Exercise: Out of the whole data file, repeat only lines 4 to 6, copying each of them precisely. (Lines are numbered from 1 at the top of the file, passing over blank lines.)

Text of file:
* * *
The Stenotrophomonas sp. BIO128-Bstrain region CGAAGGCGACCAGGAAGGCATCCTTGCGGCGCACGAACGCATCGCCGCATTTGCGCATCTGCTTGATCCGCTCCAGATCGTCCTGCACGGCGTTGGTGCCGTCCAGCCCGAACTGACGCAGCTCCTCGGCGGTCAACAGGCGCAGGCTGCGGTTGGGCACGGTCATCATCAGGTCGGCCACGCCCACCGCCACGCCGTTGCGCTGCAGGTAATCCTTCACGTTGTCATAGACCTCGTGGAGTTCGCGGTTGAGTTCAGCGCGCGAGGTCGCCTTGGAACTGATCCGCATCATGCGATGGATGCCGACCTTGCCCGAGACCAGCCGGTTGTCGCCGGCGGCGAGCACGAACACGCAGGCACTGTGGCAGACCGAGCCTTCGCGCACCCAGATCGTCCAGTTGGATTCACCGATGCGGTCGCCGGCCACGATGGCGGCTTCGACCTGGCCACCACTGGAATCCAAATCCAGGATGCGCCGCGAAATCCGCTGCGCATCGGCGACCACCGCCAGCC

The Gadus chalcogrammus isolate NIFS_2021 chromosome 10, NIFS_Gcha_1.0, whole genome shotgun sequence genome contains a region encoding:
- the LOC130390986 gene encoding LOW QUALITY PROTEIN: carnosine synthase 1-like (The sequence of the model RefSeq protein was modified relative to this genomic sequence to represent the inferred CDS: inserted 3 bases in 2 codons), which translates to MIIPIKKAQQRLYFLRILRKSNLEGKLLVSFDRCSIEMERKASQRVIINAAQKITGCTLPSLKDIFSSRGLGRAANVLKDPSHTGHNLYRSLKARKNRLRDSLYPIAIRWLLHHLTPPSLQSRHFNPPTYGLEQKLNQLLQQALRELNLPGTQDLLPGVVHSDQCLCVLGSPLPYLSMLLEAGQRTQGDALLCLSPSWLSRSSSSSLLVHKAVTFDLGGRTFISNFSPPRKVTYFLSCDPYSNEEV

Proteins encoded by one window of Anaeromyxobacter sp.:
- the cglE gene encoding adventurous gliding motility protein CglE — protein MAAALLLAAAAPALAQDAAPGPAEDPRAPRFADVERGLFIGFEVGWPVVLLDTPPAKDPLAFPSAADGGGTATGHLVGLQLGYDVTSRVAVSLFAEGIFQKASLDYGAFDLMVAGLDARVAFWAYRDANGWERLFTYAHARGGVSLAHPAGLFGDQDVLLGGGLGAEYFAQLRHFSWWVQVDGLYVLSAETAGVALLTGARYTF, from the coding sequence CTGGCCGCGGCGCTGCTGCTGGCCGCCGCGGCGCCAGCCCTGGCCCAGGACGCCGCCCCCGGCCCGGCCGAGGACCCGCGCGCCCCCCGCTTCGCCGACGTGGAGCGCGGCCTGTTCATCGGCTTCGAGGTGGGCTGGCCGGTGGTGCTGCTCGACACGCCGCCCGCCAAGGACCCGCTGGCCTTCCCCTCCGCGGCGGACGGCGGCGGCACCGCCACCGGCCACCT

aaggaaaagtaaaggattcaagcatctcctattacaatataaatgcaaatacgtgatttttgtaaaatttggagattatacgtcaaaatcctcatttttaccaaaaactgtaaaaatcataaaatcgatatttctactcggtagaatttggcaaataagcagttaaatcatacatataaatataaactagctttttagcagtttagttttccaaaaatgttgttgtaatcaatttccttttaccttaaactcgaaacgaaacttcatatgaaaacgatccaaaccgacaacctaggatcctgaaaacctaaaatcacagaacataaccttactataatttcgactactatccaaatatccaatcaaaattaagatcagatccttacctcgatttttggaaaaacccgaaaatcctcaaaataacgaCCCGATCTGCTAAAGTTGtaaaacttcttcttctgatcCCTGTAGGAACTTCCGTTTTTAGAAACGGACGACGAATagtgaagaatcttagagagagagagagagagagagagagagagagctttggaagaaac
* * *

Proteins encoded by one window of Anaeromyxobacter sp.:
- the cglE gene encoding adventurous gliding motility protein CglE — protein MAAALLLAAAAPALAQDAAPGPAEDPRAPRFADVERGLFIGFEVGWPVVLLDTPPAKDPLAFPSAADGGGTATGHLVGLQLGYDVTSRVAVSLFAEGIFQKASLDYGAFDLMVAGLDARVAFWAYRDANGWERLFTYAHARGGVSLAHPAGLFGDQDVLLGGGLGAEYFAQLRHFSWWVQVDGLYVLSAETAGVALLTGARYTF, from the coding sequence CTGGCCGCGGCGCTGCTGCTGGCCGCCGCGGCGCCAGCCCTGGCCCAGGACGCCGCCCCCGGCCCGGCCGAGGACCCGCGCGCCCCCCGCTTCGCCGACGTGGAGCGCGGCCTGTTCATCGGCTTCGAGGTGGGCTGGCCGGTGGTGCTGCTCGACACGCCGCCCGCCAAGGACCCGCTGGCCTTCCCCTCCGCGGCGGACGGCGGCGGCACCGCCACCGGCCACCT

aaggaaaagtaaaggattcaagcatctcctattacaatataaatgcaaatacgtgatttttgtaaaatttggagattatacgtcaaaatcctcatttttaccaaaaactgtaaaaatcataaaatcgatatttctactcggtagaatttggcaaataagcagttaaatcatacatataaatataaactagctttttagcagtttagttttccaaaaatgttgttgtaatcaatttccttttaccttaaactcgaaacgaaacttcatatgaaaacgatccaaaccgacaacctaggatcctgaaaacctaaaatcacagaacataaccttactataatttcgactactatccaaatatccaatcaaaattaagatcagatccttacctcgatttttggaaaaacccgaaaatcctcaaaataacgaCCCGATCTGCTAAAGTTGtaaaacttcttcttctgatcCCTGTAGGAACTTCCGTTTTTAGAAACGGACGACGAATagtgaagaatcttagagagagagagagagagagagagagagagagctttggaagaaac